Mitt Romney won men, particularly white men. Blacks voted for President Obama by 93%, Hispanics, with 71% support, and women provided 55%. Asians also had high support numbers for President Obama with 73% of the vote and young people gave Obama 60%. In other words the only people that overwhelmingly voted for Etch a Sketch were white men. And instead of getting a clue from this, Fox News, Rush Limbaugh, Bill O'Reilly, Donald Trump, Richard Moore, and many others running the new Republican Party still don't get it.
As a man and one that wrote a disgusting opinion piece about Sandra Fluke not too long ago, you have no business commenting on the "silly war on women." But being a woman let me fill you in. White men or men in general should never use the word rape in the same sentence as forcible, legitimate, an act of God, a method of contraception, or something a woman's body has a secret way to shut down pregnancy during. They should never say woman don't die anymore from a pregnancy due to the recent miracles of science, or that we should just put an aspirin between our knees to avoid pregnancy or to take the place of contraception. I'm sure there are many woman who bring a pregnancy caused by rape or incest to term, but that should be her choice not some mans. I think many more would choose that option if the Republican male politician trying to force her to do so would offer their testicles in exchange....let's try it, shall we?
Women also tend to frown on men who vote against equal pay for equal work. And then there are the brilliant ones like ourdumbsenator.com Ron Johnson who is going to sit down with Senator Elect Tammy Baldwin and explain the complicated details of the Federal Budget even though she was a double major in college in mathematics and political science, and served for six years on the House Budget Committee. I believe his qualifications were marrying a billionaire's daughter who opened a business for him and kept it going by being it's biggest customer. Reportedly his own party thinks he's an idiot and avoid him like the plague.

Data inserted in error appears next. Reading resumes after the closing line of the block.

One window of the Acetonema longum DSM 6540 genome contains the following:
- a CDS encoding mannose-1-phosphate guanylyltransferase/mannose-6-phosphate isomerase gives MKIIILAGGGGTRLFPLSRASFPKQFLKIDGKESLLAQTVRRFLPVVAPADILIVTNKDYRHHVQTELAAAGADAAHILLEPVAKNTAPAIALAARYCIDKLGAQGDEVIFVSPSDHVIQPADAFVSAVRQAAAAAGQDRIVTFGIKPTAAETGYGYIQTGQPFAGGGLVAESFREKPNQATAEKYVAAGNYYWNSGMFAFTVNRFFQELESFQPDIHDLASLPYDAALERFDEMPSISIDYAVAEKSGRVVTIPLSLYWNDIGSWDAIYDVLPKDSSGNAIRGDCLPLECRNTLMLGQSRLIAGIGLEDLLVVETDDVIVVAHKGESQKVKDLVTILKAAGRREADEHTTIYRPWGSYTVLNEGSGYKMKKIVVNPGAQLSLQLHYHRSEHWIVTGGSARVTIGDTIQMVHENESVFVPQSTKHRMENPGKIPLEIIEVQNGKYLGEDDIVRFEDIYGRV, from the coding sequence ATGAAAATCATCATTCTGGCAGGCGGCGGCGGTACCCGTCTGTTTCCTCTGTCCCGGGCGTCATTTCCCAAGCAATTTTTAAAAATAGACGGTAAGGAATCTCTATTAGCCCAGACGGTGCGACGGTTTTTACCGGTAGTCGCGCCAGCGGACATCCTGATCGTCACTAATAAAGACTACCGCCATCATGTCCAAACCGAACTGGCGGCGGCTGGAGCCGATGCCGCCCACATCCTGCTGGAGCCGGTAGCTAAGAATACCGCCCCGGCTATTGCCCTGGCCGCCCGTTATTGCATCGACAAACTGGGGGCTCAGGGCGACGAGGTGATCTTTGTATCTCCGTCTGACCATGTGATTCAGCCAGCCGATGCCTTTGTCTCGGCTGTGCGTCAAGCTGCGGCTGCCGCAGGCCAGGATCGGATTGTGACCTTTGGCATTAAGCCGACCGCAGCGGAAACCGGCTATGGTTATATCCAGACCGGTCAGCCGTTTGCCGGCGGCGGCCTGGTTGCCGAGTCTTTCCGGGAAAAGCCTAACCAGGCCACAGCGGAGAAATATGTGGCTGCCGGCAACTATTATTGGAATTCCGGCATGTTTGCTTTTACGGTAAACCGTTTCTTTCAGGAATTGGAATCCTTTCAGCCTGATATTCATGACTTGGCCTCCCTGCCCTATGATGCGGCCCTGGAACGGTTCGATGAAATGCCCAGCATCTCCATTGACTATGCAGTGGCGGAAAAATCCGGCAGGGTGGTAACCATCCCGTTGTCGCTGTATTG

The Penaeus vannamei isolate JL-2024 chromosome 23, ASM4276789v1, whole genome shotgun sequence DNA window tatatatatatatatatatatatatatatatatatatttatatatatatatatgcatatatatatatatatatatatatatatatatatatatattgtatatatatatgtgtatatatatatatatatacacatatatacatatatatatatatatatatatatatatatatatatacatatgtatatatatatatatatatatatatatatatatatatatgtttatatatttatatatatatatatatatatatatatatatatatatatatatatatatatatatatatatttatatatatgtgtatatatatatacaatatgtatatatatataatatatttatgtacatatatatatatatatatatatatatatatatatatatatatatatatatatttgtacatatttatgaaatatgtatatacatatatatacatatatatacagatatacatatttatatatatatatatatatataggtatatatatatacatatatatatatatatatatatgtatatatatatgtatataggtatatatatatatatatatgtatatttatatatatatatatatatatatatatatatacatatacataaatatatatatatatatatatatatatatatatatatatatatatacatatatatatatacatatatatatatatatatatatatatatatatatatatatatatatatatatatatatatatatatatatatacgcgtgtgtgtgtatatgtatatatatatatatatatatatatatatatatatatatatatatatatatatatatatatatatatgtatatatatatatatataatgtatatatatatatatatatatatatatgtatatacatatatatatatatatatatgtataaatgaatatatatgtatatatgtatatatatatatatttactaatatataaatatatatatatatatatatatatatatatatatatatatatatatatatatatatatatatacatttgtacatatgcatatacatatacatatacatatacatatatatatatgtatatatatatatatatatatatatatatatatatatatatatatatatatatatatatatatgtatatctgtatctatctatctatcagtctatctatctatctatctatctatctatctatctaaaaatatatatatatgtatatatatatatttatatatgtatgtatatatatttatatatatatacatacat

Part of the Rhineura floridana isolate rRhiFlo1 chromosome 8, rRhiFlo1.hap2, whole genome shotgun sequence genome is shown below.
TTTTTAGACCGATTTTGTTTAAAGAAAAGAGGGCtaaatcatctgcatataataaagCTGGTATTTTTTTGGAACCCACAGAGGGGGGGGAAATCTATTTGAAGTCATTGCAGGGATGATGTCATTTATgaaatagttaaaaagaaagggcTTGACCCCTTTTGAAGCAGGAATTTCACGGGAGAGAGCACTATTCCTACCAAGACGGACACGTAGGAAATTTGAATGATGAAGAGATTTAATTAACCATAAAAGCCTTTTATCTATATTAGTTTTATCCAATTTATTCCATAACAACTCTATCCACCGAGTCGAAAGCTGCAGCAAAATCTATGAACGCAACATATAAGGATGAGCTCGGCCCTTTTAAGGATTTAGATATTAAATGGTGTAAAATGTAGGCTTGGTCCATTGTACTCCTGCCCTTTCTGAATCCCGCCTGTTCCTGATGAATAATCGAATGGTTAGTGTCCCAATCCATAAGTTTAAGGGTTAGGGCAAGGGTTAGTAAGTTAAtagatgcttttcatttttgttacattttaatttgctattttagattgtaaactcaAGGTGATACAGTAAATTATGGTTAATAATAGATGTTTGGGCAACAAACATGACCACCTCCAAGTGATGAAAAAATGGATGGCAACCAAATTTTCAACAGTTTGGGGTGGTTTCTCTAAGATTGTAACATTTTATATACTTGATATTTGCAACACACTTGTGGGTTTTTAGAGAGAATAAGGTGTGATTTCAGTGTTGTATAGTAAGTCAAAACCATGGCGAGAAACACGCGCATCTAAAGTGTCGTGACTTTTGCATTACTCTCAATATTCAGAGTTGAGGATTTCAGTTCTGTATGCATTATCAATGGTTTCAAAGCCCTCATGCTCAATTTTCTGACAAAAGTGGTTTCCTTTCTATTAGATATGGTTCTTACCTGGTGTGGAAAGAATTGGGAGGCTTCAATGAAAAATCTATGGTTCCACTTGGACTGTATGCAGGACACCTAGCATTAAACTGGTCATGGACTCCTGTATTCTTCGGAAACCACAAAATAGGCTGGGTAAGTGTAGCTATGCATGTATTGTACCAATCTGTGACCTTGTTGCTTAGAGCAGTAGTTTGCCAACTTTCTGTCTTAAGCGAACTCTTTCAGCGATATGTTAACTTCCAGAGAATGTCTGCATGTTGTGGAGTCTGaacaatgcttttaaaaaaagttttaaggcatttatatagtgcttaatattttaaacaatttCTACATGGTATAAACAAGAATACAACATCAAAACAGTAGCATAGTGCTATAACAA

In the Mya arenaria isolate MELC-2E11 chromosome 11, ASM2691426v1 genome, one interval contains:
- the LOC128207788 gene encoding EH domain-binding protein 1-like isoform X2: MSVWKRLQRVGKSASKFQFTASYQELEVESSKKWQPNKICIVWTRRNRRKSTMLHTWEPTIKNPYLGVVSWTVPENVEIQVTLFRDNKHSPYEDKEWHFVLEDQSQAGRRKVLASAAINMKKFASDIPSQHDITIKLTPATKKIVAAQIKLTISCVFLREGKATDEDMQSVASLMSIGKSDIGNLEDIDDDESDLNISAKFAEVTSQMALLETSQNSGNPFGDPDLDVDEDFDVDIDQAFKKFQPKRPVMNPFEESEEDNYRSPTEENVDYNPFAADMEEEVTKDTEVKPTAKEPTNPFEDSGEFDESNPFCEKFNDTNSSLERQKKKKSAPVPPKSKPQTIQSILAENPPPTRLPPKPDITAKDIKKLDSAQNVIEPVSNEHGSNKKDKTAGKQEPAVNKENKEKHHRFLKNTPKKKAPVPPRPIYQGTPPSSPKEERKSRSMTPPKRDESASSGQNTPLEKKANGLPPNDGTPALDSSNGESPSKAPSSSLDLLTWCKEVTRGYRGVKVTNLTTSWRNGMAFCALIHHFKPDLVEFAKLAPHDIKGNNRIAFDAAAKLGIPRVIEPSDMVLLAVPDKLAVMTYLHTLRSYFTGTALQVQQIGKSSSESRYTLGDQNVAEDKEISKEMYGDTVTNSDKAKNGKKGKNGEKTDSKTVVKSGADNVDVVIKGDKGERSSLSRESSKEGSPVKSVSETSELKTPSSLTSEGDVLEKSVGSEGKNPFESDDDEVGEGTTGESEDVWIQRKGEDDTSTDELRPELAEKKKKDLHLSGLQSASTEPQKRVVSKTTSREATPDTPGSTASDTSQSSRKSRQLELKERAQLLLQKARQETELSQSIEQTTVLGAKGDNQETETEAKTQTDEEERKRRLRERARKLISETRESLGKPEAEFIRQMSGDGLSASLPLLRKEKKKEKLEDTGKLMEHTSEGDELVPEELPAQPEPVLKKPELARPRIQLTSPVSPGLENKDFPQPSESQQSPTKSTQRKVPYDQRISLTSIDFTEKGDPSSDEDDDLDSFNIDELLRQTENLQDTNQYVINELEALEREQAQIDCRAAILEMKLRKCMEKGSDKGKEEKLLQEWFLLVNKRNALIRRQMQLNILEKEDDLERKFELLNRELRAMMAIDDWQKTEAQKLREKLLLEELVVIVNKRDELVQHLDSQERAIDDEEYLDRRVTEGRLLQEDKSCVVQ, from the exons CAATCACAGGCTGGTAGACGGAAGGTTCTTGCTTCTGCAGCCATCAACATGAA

I'm not black, but if I was, I don't think I'd appreciate the first black president being disrespected as badly as President Obama has been. I don't think I'd appreciate the Birthers, the Tea Party arriving and wanting to take their country back and make the White House white again, the Republicans meeting on his inauguration day and agreeing to obstruct everything the new president put forward, the Fox News bogus conspiracy theories, or the general racist crap that has been thrown at this man. I also don't think I'd appreciate the attempt to suppress my vote while calling it things like voter ID or shortening early voting hours. I think I might stand in line for eight hours like I lived in a third world country to cast my vote against the people making me do that.
I would think being Hispanic standing in those lines because of where I live and the color of my skin might have the very same effect it did on black people. Or it could have been the self-deportation or opposing the Dream Act comments that pushed me over to the Democrats.